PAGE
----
Webb could help 'trap' culprits

Jeffrey Webb, who was deputy chairman of Fifa’s internal audit committee for a decade, could shed light on financial transactions signed off by outgoing Fifa chief Sepp Blatter.
Jeffrey Webb, who was deputy chairman of Fifa’s internal audit committee for a decade, could shed light on financial transactions signed off by outgoing Fifa chief Sepp Blatter. PHOTO: EUROPEAN PRESSPHOTO AGENCY

US prosecutors may tap on what he knows to file charges against top football officials

NEW YORK • Jeffrey Webb, the arrested football official who was transferred this week to the United States, might be a key asset to prosecutors weighing whether to build cases against others, including Sepp Blatter, the outgoing president of Fifa.

Webb is among nine officials at Fifa, football's governing body, and five marketing executives who have been charged in a racketeering and bribery indictment by the US authorities.

The 50-year-old, a suspended Fifa vice-president, allegedly took millions of dollars in bribes and kickbacks for media rights to football tournaments.

He agreed last week to be extradited and could plead guilty and help the investigators in a bid for leniency at sentencing.

If so, he might provide a road map to the inner workings of Fifa and his dealings with Blatter, who has not been charged yet.

Webb was also close to Jack Warner who was a former president of football's governing body for North America, Central America and the Caribbean (Concacaf).

"If there was an opportunity to cooperate, this is the time to do it," said Jeff Neiman, a former US federal prosecutor who is not involved in the case.

"By getting to the United States quickly, he's positioned himself well if it's his desire to cooperate."

Given Webb's position, Neiman added, "he undoubtedly has knowledge about those he played ball with at Fifa and Concacaf".

A former Cayman Islands banker, Webb became a favourite of Blatter who suggested he would be an ideal successor at Fifa.

As the deputy chairman of Fifa's internal audit committee for a decade, Webb may have details of financial transactions signed off by Blatter and sent to the football officials implicated in the scandal.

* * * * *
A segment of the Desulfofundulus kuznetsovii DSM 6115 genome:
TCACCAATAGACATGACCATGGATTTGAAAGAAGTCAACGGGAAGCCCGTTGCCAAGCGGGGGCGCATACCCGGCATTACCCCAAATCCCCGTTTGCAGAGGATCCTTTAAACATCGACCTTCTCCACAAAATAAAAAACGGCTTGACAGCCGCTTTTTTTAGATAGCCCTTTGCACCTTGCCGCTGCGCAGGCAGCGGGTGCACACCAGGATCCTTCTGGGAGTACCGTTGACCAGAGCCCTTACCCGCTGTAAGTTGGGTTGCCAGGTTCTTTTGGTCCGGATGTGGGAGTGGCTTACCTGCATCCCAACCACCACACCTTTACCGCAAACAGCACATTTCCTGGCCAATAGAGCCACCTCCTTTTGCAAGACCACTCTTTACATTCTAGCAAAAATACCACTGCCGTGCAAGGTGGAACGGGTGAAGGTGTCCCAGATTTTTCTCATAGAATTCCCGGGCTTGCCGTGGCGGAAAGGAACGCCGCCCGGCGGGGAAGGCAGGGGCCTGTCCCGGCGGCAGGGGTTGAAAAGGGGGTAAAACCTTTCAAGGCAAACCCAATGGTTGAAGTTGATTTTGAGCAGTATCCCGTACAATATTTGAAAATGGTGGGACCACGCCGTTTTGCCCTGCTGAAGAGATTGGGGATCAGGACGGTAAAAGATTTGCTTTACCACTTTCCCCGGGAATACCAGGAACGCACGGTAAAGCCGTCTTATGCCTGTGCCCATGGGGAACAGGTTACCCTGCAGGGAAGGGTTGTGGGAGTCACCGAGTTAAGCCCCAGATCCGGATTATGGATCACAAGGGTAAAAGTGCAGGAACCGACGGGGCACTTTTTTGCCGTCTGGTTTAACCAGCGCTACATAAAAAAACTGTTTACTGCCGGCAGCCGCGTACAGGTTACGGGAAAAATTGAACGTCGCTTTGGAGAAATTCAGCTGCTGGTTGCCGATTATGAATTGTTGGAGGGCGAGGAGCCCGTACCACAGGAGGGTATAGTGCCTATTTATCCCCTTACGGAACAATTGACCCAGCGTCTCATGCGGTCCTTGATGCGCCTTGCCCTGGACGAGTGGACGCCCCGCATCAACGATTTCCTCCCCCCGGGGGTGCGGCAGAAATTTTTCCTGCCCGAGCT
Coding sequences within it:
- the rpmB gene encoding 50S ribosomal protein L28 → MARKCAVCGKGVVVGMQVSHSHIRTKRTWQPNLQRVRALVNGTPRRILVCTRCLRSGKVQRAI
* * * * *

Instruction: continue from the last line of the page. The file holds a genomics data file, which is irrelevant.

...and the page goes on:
Warner quit amid a corruption scandal in 2012 and is among those indicted, accused of taking bribes for media rights.

Prosecutors said Webb took up where Warner left off, cashing in on the lucrative television rights that Concacaf controlled.

The pressure on Warner, a Trinidad resident, is building from those who are close to him.

His two sons have pleaded guilty, as has Charles Blazer, 70, who was Concacaf's former general secretary. All of them are cooperating with the prosecutors.

Webb also served a decade ago as the director of a Cayman company that Warner controlled, court records show.

The latter last month publicly promised an avalanche of revelations about Fifa corruption.

Instead, facing extradition, he posted a rambling video online, saying that he had placed files with attorneys in multiple countries that contain details that will compromise Blatter.

Asked to elaborate on those allegations, Warner responded in an e-mail: "If and when I decide to disseminate any further information, you will be advised."

Neiman said Webb may have concluded that being in jail in Switzerland is more difficult than being out on bail in the US.

"If he were to cooperate, it's logistically harder to do outside the United States," the American added.

"You can't have it both ways in fighting extradition and cooperating."


A version of this article appeared in the print edition of The Straits Times on July 18, 2015, with the headline 'WEBB COULD HELP 'TRAP' CULPRITS'. Print Edition | Subscribe